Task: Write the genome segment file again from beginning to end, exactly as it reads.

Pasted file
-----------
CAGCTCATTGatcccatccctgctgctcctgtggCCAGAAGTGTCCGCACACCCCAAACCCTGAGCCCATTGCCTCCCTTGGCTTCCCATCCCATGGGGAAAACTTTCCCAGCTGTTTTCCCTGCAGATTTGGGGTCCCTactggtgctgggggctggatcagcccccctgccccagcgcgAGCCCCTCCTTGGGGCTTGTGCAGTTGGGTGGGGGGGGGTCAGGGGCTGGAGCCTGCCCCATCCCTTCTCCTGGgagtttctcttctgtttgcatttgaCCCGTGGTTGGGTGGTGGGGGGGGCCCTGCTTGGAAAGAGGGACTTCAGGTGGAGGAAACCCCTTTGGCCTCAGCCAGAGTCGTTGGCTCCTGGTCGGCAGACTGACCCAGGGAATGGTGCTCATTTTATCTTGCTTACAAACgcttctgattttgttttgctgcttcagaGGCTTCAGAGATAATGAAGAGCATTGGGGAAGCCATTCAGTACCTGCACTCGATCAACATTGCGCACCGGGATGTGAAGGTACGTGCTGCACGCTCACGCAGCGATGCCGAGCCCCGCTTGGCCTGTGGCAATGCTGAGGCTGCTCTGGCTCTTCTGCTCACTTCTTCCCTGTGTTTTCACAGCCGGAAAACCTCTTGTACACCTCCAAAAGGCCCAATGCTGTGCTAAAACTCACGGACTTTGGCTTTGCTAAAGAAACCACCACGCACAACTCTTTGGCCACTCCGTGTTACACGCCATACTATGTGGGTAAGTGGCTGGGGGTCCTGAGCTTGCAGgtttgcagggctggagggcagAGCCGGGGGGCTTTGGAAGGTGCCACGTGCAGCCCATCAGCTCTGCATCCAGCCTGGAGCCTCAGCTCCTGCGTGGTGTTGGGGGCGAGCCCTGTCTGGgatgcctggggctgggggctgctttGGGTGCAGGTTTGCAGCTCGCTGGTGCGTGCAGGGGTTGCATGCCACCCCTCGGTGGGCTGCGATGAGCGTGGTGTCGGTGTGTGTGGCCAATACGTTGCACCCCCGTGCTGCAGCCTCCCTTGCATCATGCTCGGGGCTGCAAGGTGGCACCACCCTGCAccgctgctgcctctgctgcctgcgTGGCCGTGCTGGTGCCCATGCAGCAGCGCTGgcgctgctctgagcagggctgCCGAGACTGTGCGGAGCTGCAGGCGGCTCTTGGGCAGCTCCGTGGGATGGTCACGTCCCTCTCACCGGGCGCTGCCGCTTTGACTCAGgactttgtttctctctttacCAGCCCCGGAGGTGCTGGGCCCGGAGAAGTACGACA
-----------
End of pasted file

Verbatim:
CAGCTCATTGatcccatccctgctgctcctgtggCCAGAAGTGTCCGCACACCCCAAACCCTGAGCCCATTGCCTCCCTTGGCTTCCCATCCCATGGGGAAAACTTTCCCAGCTGTTTTCCCTGCAGATTTGGGGTCCCTactggtgctgggggctggatcagcccccctgccccagcgcgAGCCCCTCCTTGGGGCTTGTGCAGTTGGGTGGGGGGGGGTCAGGGGCTGGAGCCTGCCCCATCCCTTCTCCTGGgagtttctcttctgtttgcatttgaCCCGTGGTTGGGTGGTGGGGGGGGCCCTGCTTGGAAAGAGGGACTTCAGGTGGAGGAAACCCCTTTGGCCTCAGCCAGAGTCGTTGGCTCCTGGTCGGCAGACTGACCCAGGGAATGGTGCTCATTTTATCTTGCTTACAAACgcttctgattttgttttgctgcttcagaGGCTTCAGAGATAATGAAGAGCATTGGGGAAGCCATTCAGTACCTGCACTCGATCAACATTGCGCACCGGGATGTGAAGGTACGTGCTGCACGCTCACGCAGCGATGCCGAGCCCCGCTTGGCCTGTGGCAATGCTGAGGCTGCTCTGGCTCTTCTGCTCACTTCTTCCCTGTGTTTTCACAGCCGGAAAACCTCTTGTACACCTCCAAAAGGCCCAATGCTGTGCTAAAACTCACGGACTTTGGCTTTGCTAAAGAAACCACCACGCACAACTCTTTGGCCACTCCGTGTTACACGCCATACTATGTGGGTAAGTGGCTGGGGGTCCTGAGCTTGCAGgtttgcagggctggagggcagAGCCGGGGGGCTTTGGAAGGTGCCACGTGCAGCCCATCAGCTCTGCATCCAGCCTGGAGCCTCAGCTCCTGCGTGGTGTTGGGGGCGAGCCCTGTCTGGgatgcctggggctgggggctgctttGGGTGCAGGTTTGCAGCTCGCTGGTGCGTGCAGGGGTTGCATGCCACCCCTCGGTGGGCTGCGATGAGCGTGGTGTCGGTGTGTGTGGCCAATACGTTGCACCCCCGTGCTGCAGCCTCCCTTGCATCATGCTCGGGGCTGCAAGGTGGCACCACCCTGCAccgctgctgcctctgctgcctgcgTGGCCGTGCTGGTGCCCATGCAGCAGCGCTGgcgctgctctgagcagggctgCCGAGACTGTGCGGAGCTGCAGGCGGCTCTTGGGCAGCTCCGTGGGATGGTCACGTCCCTCTCACCGGGCGCTGCCGCTTTGACTCAGgactttgtttctctctttacCAGCCCCGGAGGTGCTGGGCCCGGAGAAGTACGACA